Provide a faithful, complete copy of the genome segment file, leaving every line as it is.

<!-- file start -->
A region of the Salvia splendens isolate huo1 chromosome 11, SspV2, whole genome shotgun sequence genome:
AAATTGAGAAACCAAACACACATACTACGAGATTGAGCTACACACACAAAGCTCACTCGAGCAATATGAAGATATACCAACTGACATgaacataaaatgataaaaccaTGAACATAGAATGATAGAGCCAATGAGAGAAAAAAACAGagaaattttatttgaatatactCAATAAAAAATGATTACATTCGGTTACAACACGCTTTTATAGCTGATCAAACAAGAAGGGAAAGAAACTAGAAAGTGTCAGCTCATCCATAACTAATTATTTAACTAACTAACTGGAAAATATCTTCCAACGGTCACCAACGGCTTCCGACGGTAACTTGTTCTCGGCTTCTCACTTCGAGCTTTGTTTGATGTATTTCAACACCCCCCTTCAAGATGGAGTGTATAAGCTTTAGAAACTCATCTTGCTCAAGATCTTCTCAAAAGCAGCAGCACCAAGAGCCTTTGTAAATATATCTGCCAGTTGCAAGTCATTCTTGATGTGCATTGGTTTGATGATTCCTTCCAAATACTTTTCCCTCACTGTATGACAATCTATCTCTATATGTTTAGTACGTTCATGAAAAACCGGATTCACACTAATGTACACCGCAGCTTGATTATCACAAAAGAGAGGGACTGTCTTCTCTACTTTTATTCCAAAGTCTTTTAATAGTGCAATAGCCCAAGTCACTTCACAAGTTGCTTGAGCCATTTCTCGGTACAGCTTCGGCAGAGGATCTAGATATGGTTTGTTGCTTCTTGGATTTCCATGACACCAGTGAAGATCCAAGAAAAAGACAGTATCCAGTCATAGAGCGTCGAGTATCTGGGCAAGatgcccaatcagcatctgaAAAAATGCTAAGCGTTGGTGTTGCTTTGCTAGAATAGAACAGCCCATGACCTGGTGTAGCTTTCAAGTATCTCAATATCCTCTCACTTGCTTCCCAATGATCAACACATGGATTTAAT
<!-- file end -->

A region of the Salvia splendens isolate huo1 chromosome 11, SspV2, whole genome shotgun sequence genome:
AAATTGAGAAACCAAACACACATACTACGAGATTGAGCTACACACACAAAGCTCACTCGAGCAATATGAAGATATACCAACTGACATgaacataaaatgataaaaccaTGAACATAGAATGATAGAGCCAATGAGAGAAAAAAACAGagaaattttatttgaatatactCAATAAAAAATGATTACATTCGGTTACAACACGCTTTTATAGCTGATCAAACAAGAAGGGAAAGAAACTAGAAAGTGTCAGCTCATCCATAACTAATTATTTAACTAACTAACTGGAAAATATCTTCCAACGGTCACCAACGGCTTCCGACGGTAACTTGTTCTCGGCTTCTCACTTCGAGCTTTGTTTGATGTATTTCAACACCCCCCTTCAAGATGGAGTGTATAAGCTTTAGAAACTCATCTTGCTCAAGATCTTCTCAAAAGCAGCAGCACCAAGAGCCTTTGTAAATATATCTGCCAGTTGCAAGTCATTCTTGATGTGCATTGGTTTGATGATTCCTTCCAAATACTTTTCCCTCACTGTATGACAATCTATCTCTATATGTTTAGTACGTTCATGAAAAACCGGATTCACACTAATGTACACCGCAGCTTGATTATCACAAAAGAGAGGGACTGTCTTCTCTACTTTTATTCCAAAGTCTTTTAATAGTGCAATAGCCCAAGTCACTTCACAAGTTGCTTGAGCCATTTCTCGGTACAGCTTCGGCAGAGGATCTAGATATGGTTTGTTGCTTCTTGGATTTCCATGACACCAGTGAAGATCCAAGAAAAAGACAGTATCCAGTCATAGAGCGTCGAGTATCTGGGCAAGatgcccaatcagcatctgaAAAAATGCTAAGCGTTGGTGTTGCTTTGCTAGAATAGAACAGCCCATGACCTGGTGTAGCTTTCAAGTATCTCAATATCCTCTCACTTGCTTCCCAATGATCAACACATGGATTTAAT